What happens if you hold an election and almost no one shows up? Those who do, change the world.

That’s what happened on Tuesday. Here is the headline you won’t see:
91.5% Of Texans Said ‘No’ To Election

You won’t see it, but you should. Why? Because 91.5 percent of Texas’ registered voters declined to vote in the election that adopted nine changes to the state’s constitution.

For better or worse, silence equals assent.

As you know, legislative bodies require a quorum to be present before business can be conducted. In elections, just one person can participate in a city of millions and the election is as valid as if everyone turned out.

That’s why the single-digit turn-out of voters can impose debt on the overwhelming majority who don’t show up.

Usually, but not always. In one area of election law, we do have a voter turn-out requirement.

Under state law, a school district can turn itself into a charter district – escaping the public school mandates everyone decries. But before that can happen, there has to be an election. In this one instance, where a school district tries to escape state mandates, the legislature requires that 25 percent of the registered voters in the school district participate in the election.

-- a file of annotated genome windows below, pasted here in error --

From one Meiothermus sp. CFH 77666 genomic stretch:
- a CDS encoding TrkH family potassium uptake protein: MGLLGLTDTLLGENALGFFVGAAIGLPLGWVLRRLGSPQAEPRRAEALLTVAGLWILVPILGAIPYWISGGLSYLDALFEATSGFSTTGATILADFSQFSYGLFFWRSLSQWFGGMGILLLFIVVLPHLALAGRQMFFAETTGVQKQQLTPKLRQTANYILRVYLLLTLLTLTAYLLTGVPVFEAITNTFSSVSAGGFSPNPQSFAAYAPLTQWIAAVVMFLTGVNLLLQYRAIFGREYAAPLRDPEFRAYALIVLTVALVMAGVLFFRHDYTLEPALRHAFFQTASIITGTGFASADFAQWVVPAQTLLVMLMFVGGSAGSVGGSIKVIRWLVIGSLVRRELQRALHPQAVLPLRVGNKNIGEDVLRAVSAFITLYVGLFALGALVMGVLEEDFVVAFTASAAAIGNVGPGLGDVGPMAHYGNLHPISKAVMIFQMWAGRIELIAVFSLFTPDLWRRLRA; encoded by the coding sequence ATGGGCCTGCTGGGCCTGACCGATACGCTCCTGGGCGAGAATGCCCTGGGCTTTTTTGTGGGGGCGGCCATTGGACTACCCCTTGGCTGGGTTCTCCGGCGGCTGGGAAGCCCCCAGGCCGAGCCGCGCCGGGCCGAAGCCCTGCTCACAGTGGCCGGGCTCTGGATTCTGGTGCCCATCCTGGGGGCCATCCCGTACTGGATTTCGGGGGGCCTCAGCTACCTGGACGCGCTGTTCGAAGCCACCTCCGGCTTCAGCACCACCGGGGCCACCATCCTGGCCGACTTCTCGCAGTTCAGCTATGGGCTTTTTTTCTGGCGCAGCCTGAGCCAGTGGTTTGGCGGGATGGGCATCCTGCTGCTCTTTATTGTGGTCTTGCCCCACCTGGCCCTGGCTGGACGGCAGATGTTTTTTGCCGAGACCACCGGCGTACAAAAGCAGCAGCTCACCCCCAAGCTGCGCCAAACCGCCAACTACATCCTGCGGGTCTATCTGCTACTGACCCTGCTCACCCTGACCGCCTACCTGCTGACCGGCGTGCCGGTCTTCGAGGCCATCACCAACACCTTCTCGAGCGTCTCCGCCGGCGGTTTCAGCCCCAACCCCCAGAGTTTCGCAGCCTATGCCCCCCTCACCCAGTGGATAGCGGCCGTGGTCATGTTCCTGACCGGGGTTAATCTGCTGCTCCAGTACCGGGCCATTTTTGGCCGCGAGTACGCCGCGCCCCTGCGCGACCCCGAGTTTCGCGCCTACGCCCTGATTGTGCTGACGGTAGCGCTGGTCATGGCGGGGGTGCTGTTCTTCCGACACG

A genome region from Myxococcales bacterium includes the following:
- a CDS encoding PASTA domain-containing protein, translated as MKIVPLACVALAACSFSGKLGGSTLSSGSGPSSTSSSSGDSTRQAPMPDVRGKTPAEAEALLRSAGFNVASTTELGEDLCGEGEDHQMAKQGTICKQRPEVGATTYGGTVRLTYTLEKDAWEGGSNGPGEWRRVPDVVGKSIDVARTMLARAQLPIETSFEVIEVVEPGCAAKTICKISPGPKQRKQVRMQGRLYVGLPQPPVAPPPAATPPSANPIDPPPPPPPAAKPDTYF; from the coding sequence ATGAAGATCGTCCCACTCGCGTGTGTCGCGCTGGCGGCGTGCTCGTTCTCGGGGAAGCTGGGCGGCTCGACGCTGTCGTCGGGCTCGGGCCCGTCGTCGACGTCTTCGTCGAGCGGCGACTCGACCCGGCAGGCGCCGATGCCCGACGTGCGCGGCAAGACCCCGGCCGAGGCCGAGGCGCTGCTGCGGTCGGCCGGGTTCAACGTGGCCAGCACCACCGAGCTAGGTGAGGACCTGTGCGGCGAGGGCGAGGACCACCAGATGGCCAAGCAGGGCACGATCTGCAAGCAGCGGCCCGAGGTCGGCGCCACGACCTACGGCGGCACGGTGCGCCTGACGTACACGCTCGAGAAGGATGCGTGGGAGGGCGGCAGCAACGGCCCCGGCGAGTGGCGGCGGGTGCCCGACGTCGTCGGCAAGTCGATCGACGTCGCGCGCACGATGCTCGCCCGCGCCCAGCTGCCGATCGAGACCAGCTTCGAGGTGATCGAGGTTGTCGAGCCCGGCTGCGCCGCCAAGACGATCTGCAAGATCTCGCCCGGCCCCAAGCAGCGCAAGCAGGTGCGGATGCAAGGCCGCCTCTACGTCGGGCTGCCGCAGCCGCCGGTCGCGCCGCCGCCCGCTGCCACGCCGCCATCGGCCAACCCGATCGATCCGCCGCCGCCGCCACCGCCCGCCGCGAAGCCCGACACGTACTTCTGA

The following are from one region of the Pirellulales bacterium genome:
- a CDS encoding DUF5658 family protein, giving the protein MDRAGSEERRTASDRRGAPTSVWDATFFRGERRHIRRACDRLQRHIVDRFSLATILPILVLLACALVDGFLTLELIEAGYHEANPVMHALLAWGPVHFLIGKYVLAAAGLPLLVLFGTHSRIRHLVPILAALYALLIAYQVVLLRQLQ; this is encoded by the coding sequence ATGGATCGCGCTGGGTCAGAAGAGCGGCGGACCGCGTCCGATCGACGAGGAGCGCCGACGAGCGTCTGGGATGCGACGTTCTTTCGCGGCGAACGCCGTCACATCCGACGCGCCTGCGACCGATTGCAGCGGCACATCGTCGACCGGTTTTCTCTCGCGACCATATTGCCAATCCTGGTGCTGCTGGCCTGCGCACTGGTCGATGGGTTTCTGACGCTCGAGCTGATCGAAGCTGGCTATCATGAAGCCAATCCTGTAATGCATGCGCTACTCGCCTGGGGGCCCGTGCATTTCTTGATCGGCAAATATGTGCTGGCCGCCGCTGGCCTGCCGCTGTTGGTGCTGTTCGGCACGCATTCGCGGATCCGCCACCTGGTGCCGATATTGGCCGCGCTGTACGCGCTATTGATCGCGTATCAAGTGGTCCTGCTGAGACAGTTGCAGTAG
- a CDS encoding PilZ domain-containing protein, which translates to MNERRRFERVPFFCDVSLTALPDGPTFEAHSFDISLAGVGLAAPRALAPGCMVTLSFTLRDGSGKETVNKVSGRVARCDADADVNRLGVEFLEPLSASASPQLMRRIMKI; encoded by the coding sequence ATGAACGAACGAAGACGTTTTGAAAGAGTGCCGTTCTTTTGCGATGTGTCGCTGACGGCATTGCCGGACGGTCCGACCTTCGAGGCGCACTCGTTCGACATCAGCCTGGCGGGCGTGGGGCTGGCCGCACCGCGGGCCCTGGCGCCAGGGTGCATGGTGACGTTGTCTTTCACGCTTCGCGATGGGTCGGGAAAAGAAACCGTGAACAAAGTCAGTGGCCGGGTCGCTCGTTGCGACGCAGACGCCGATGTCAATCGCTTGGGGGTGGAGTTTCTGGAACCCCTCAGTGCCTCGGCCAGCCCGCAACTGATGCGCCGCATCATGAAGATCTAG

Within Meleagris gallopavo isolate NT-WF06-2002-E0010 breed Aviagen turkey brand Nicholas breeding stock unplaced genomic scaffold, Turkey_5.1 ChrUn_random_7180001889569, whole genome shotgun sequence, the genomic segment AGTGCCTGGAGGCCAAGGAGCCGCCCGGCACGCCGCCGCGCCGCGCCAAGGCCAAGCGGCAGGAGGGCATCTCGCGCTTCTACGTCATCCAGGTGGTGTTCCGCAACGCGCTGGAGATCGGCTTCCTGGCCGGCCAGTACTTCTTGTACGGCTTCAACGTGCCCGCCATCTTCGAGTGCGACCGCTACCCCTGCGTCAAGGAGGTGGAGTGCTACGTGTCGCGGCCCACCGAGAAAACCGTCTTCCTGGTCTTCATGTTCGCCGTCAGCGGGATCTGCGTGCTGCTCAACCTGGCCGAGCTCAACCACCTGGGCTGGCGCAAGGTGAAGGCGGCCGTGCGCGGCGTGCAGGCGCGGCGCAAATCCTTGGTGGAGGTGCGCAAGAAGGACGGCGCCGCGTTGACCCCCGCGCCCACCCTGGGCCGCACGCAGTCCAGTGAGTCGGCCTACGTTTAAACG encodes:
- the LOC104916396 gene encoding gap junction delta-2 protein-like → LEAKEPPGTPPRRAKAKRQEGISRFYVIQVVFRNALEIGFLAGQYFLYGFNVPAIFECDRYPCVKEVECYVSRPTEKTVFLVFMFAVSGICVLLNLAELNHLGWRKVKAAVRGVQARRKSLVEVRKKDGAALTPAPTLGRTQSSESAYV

Guess what – not a single such election has ever been attempted.

So a couple percent of the registered voters can raise taxes or impose debt, but to escape burdensome mandates we have a turn-out requirement. Makes perfect sense, right?

Stepping back, as citizens we should be less frustrated by laws that allow such things and more frustrated by the fact that so many of our countrymen just choose not to participate.

Michael Quinn Sullivan

Michael Quinn Sullivan is the publisher of Texas Scorecard. He is a native Texan, a graduate of Texas A&M, and an Eagle Scout. Previously, he has worked as a newspaper reporter, magazine contributor, Capitol Hill staffer, and think tank vice president. Michael and his wife have three adult children, a son-in-law, and a dog. Michael is the author of three books, including "Reflections on Life and Liberty."


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